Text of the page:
Health Sciences

Master of Science: Integrative Human Physiology

The master of science degree in Integrative Human Physiology integrates knowledge from multiple sciences including anatomy, physiology, physics-mechanics, biochemistry-metabolism, exercise physiology, nutrition, and statistics to advance understanding of human function under a variety of stimuli.  Stimuli include human movement, disease, aging, environmental stressors, physical injuries, and ergogenic aids. The program prepares students for further study at the doctoral or professional level, careers in higher education, clinical settings, corporate and community fitness/wellness centers and athletic development programs. Prospective candidates holding a degree in a relevant major, including physiology, exercise physiology, biology, exercise science, biomechanics, chemistry, nutrition, or health sciences, are encouraged to apply. Courses encompassing anatomy, physiology, physics, biomechanics, exercise physiology, kinesiology, biology, chemistry, statistics, and nutrition are strongly recommended at the undergraduate level. The Graduate Record Examination (GRE) and a scientific writing example, per department requirements, are required.

Admission Requirements:

  • Baccalaureate degree in a science-based discipline, such as Physiology, Physiology of Exercise, Exercise Science, Biology, Kinesiology, Health Sciences, Human Physiology, Chemistry, Nutrition.
  • Minimum 3.0 undergraduate GPA (last 90 credits)
  • Three letters of recommendation with at least two letters from professors in science based classes
  • A written statement of purpose  (a clear, informative letter about your interest in graduate study, research interests, pertinent work experience, and career goals)
  • GRE scores
  • Scientific writing example.   Prepare a brief appropriately referenced (maximum of 5 references) review paper (two page maximum, single spaced, 1” margins, 12 pt Times font), on the following topic:

Describe the impact of biological aging (focus on ~ 25 years and older) on aerobic capacity and strength in apparently healthy, physically active individuals. Highlight the significance of these changes for exercise performance or one’s ability to perform everyday tasks of daily living

Academic Preparation:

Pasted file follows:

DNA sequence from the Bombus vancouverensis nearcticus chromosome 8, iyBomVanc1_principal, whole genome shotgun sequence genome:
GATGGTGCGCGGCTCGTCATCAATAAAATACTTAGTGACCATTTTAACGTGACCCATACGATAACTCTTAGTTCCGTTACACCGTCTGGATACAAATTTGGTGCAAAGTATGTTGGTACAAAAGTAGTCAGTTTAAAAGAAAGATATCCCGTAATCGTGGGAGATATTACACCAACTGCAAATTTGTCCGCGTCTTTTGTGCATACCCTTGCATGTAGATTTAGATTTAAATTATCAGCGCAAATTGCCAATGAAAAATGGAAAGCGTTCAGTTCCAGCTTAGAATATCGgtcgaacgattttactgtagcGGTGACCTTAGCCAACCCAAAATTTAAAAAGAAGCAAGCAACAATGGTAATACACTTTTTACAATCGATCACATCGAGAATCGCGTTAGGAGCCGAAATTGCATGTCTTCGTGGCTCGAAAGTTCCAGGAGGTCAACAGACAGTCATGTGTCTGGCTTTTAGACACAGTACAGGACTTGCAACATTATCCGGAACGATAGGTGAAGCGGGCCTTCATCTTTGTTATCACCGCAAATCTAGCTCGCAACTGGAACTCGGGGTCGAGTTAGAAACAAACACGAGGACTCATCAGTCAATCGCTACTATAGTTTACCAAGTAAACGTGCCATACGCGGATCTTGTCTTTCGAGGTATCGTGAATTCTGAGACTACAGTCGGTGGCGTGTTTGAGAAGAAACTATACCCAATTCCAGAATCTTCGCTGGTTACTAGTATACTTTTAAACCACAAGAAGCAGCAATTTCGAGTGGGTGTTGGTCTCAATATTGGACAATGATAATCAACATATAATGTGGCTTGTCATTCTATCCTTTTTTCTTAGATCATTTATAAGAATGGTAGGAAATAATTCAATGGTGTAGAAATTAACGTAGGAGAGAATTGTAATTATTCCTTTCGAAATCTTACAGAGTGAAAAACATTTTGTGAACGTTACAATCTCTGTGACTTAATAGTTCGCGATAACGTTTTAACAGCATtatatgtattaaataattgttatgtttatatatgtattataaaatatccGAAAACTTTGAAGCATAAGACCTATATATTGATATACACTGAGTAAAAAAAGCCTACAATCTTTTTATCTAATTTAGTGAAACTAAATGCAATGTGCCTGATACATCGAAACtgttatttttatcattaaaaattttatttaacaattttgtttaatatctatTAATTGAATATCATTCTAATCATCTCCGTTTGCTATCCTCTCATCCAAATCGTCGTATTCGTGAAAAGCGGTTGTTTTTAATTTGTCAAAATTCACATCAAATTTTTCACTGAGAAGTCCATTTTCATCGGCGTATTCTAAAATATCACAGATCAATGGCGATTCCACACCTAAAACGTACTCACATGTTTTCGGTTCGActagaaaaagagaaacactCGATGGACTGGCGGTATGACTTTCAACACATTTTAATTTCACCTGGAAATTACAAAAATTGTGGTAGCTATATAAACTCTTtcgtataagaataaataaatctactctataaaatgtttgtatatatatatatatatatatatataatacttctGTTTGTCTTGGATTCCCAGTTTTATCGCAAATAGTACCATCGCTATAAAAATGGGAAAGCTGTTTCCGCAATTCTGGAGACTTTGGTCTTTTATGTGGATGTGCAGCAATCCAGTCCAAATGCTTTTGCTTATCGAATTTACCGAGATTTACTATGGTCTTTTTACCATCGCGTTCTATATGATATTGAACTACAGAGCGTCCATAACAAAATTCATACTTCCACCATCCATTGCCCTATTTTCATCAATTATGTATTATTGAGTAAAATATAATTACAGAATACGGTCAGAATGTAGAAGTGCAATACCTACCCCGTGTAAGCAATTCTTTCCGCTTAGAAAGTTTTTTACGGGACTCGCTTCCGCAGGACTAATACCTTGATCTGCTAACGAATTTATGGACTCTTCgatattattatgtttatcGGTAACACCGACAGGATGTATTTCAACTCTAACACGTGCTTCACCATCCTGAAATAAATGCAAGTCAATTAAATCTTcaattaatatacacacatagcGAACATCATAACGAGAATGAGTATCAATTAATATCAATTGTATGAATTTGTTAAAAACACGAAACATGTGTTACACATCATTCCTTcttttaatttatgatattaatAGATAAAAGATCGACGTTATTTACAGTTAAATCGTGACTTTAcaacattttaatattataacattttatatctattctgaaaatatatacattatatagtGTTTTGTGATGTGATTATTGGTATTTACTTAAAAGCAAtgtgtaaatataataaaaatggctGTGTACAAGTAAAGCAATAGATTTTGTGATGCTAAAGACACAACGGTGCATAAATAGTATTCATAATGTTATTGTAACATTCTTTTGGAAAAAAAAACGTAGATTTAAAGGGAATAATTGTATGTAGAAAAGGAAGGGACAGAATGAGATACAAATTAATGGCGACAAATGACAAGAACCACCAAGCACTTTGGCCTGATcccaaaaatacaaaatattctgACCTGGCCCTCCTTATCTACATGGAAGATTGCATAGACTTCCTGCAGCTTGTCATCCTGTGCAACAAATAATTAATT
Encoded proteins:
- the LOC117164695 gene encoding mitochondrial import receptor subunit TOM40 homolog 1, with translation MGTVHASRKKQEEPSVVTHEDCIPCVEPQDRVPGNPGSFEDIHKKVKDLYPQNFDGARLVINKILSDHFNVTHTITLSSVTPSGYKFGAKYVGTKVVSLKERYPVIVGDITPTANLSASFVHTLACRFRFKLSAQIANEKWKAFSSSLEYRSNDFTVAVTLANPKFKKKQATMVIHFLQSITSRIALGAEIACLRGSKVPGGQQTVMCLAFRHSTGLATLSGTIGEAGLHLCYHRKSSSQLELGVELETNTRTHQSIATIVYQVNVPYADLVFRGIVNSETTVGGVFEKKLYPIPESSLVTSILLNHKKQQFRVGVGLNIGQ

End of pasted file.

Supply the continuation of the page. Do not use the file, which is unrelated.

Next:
Students are expected to have satisfactorily completed (B or better) an undergraduate course of study that encompasses most if not all the following: human anatomy, human physiology, physiology of exercise, physics, kinesiology, biomechanics, sport nutrition, biochemistry and statistics.

Required Courses

  • IHP 551 - Metabolism and Skeletal Muscle Credits: (5)
  • IHP 552 – Cardiopulmonary Physiology Credits: (5)
  • IHP 553 - Laboratory Techniques in Stress Physiology Credits: (5)
  • IHP 557 - Research Design Credits: (4)
  • IHP 560 - Inferential Statistics Credits: (4)
  • IHP 564 - Gross Human Anatomy: Cadaver Dissection Credits: (1)*
  • IHP 575 – Musculoskeletal Biomechanics Credits: (3)
  • IHP 700 - Master's Thesis, Project Study, and/or Examination Credits: (6) (Graduate Research Examples)
*IHP 564 (1 credit) is to be taken twice for a total of two (2) credits.

Electives (A minimum 11 credits from following courses:)

  • IHP 555 - Environmental Stress and Human Performance Credits: (3)
  • IHP 556 - Ergogenic Aids and Human Performance Credits: (3)
  • IHP 559 - Applied Kinesiology Credits: (3)
  • IHP 562 - Clinical Exercise Physiology Credits: (3)
  • IHP 595 - Graduate Research Credits: (1-6)
  • Other electives by advisement
    • IHP 596 Individual Studies Credits: 1 to 6
    • PSY 561 Human Neuroanatomy Credits: 4
    • PSY 452 Adult Development and aging Credits: 4
    • EMS 443  Myocardial Disease and Arrhythmia Diagnosis  Credits: 3
    • EMS 444 12 Lead Electrocardiograph Credits: 4
    • EMS 455 Introduction to Pathophysiology Credits: 3
    • CHEM 431 Biochemistry Credits: 5

Total Credits: 45


Graduate Assistantships are available to outstanding graduate candidates. Students assist  with research,  instruct in clinical physiology and exercise science lecture and laboratory classes, with opportunities also available in athletic training.

Graduate Faculty in Exercise Science

Dr. Tim Burnham, Ph.D., Oregon State University, 2000
Exercise and education programs for cancer survivors, Clinical physiology, Cross-country skiing physiology, Thermoregulation

Dr. Leo D’Acquisto, Ed.D., University of Northern Colorado, 1993
Effects of aging on athletic performance, Physiology and mechanics of swimming and running, Physiological responses to head-out water immersion during rest and exercise, Limits of human performance

Dr. James DePaepe, Ph.D., University of New Mexico, 1982
Neurophysiology, Motor behavior

Dr. Vince Nethery, Ph.D., University of Oregon, 1989
Environmental Physiology, Clinical physiology, Nutrition, hydration and human performance, Age related decrements in athletic performance, Delayed onset muscular soreness

Dr. Karen Roemer, Ph.D., Chemnitz University of Technology, 2004
Gait stability and variability in human walking, Pediatric obesity and impact on lower extremity biomechanics, Biomechanics of select aspects of volleyball, walking, running and, rowing

Dr. Eric Foch, Ph.D., University of Tennessee 2012
Biomechanics of knee injury in running, Motor control strategies associated with balance

Dr. Kelly Pritchett, Ph.D., University of Alabama, 2008
Pre-exercise nutrition and athletic performance, Nutrition and recovery from exercise, Thermoregulation, Eating disorders in athletes

Dr. Robert Pritchett, Ph.D., University of Alabama, 2007
Environmental physiology, Nutrition, hydration and human performance
Athletes with spinal cord injuries


Department of Nutrition, Exercise and Health Sciences
Central Washington University
400 East University Way
Ellensburg, WA 98926-7572
(509) 963-1911/1909

Apply HERE